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The present study compared solution-focused group therapy (SFGT) with a traditional problem-focused treatment for level 1 substance abusers. Outcome research on the effectiveness of solution-focused group therapy is minimal, especially in treating substance abusers. In the present study, clients were measured before and after treatment to determine therapeutic effectiveness. Clients in the solution-focused group significantly improved on both the Beck Depression Inventory and the Outcome Questionnaire. The clients in the comparison group did not improve significantly on either measure. Therapist skill level and adherence to theoretical models were measured in each group to reduce confounding variables.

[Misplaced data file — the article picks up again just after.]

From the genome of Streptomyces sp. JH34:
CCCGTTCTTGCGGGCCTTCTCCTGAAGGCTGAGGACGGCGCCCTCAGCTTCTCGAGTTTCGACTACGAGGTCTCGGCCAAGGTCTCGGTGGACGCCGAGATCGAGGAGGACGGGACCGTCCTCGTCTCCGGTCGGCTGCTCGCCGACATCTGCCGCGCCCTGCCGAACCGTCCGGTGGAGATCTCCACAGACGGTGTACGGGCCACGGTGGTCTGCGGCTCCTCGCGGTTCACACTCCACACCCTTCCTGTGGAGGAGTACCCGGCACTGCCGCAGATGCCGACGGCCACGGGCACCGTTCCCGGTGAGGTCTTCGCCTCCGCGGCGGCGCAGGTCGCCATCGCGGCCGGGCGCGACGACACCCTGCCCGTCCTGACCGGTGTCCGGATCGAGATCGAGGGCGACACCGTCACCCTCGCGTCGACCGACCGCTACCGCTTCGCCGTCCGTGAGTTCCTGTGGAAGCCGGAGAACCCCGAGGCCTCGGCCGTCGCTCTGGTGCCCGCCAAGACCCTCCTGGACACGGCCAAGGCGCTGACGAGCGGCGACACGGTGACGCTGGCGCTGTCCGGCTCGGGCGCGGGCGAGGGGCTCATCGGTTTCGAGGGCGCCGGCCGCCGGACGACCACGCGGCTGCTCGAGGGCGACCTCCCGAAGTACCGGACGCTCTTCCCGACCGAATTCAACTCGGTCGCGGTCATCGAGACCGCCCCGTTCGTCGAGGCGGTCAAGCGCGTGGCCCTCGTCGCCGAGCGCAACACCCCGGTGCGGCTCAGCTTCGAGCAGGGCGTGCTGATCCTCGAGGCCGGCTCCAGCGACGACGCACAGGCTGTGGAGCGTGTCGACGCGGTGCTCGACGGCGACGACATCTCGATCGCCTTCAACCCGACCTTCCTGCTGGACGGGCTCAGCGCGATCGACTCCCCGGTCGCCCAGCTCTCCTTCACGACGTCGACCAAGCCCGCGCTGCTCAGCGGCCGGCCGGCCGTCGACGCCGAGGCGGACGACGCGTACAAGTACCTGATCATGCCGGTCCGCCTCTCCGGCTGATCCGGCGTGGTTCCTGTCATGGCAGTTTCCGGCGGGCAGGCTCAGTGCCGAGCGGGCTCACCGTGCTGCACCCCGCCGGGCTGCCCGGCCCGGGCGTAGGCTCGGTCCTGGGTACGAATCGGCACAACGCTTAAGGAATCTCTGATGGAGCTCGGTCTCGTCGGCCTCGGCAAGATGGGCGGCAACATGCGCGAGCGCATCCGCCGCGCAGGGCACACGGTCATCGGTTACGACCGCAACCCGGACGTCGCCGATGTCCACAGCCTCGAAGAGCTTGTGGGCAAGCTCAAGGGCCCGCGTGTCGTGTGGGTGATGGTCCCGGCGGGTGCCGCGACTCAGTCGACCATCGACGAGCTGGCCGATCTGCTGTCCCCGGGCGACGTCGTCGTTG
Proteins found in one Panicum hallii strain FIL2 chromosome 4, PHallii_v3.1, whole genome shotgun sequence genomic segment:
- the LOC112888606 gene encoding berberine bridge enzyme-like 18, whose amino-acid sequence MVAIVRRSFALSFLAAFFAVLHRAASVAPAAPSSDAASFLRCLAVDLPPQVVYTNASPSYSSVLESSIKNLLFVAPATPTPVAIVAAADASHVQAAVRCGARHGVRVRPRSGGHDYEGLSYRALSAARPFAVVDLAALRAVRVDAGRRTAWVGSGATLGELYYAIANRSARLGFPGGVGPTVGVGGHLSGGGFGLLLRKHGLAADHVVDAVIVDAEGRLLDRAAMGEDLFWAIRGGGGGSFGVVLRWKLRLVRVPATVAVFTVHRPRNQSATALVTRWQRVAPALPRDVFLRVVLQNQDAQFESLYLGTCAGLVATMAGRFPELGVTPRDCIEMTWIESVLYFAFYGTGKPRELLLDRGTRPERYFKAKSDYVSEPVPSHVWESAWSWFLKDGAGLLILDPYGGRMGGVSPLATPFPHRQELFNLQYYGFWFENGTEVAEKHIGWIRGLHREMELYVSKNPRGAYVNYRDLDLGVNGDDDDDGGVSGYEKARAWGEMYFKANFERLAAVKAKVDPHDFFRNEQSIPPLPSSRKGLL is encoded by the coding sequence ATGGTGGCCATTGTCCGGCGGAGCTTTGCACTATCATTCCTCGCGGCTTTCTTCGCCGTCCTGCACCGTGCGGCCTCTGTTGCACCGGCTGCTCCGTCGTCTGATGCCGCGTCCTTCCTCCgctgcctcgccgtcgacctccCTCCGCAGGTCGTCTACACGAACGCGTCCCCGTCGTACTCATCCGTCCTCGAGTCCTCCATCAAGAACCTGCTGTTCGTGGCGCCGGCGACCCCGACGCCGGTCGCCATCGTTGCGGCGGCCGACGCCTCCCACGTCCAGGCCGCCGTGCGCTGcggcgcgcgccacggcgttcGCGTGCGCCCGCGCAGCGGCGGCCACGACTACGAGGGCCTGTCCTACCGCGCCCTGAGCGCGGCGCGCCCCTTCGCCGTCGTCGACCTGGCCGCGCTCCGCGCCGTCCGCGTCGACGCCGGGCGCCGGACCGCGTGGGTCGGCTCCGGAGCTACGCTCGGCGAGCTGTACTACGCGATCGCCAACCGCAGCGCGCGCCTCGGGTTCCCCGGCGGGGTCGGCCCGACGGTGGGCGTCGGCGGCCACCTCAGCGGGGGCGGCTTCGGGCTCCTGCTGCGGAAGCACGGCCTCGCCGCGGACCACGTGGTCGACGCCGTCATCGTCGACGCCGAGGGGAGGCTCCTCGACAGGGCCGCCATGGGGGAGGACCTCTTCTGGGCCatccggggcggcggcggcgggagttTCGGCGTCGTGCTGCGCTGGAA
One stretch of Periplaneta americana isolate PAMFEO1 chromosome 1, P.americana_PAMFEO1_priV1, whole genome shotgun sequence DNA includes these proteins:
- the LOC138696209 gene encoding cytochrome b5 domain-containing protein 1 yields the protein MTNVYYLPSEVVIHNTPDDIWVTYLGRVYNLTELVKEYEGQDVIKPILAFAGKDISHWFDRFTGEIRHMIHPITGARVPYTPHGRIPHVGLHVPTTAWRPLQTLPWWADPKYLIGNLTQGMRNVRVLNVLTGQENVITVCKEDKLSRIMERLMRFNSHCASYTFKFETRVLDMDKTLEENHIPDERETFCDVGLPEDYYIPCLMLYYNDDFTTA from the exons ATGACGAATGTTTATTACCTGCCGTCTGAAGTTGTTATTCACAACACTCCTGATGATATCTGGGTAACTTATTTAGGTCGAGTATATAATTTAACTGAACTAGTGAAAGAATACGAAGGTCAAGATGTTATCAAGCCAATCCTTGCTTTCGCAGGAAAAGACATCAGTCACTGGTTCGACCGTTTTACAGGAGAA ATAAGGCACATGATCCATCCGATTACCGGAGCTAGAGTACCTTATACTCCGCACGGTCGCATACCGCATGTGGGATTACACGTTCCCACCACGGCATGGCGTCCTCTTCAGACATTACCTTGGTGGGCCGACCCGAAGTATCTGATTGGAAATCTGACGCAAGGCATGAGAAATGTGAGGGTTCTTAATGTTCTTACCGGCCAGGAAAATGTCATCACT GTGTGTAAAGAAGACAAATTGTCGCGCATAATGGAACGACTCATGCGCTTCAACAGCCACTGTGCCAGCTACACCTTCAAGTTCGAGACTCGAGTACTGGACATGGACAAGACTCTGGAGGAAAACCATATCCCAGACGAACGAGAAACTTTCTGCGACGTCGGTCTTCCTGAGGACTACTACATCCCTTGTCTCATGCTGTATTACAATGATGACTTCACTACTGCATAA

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This study examined the effectiveness of solution-focused brief therapy (SFBT) on child well-being and family functioning outcomes for child welfare involved parents. A randomized controlled trial design was used to evaluate the effectiveness of SFBT as compared to treatment-as-usual in an outpatient substance abuse treatment center. Mixed linear models tested within and between-group changes using intent-to-treat analysis (N = 180). Hedges’s g effect sizes examined the magnitude of treatment effects. Both conditions reported improvements on the child well-being measures (Behavior Rating Inventory of Executive Function [BRIEF]-Parent Report and Child Behavior Checklist-School Age Form [CBCL-SA]) and family functioning measures (Adult-Adolescent Parenting Inventory [AAPI-2] and Center for Epidemiologic Studies-Depression [CES-D] Short Form) at posttest. While none of the between group analyses were statistically significant on either outcome domains, effect sizes did show improvements in the small to medium range for both groups. SFBT effect sizes for BRIEF subscales ranged from .024 to .267 and for control group ranged from .136 to .363. SFBT effect sizes on CBCL-SA subscales ranged from .059 to .321 and for control group ranged from .101 to .313. SFBT effect sizes on AAPI-2 subscales ranged from .006 to .620 and control group ranged from .023 to .624. SFBT effect sizes on CES-D measure were .428 and for control group were .317. Results show SFBT to be an effective intervention for helping parents around child well-being and family functioning outcomes similar to current empirically-supported therapies. SFBT provides a more strengths-based approach to help families improve family well-being and thus help improve their child’s well-being.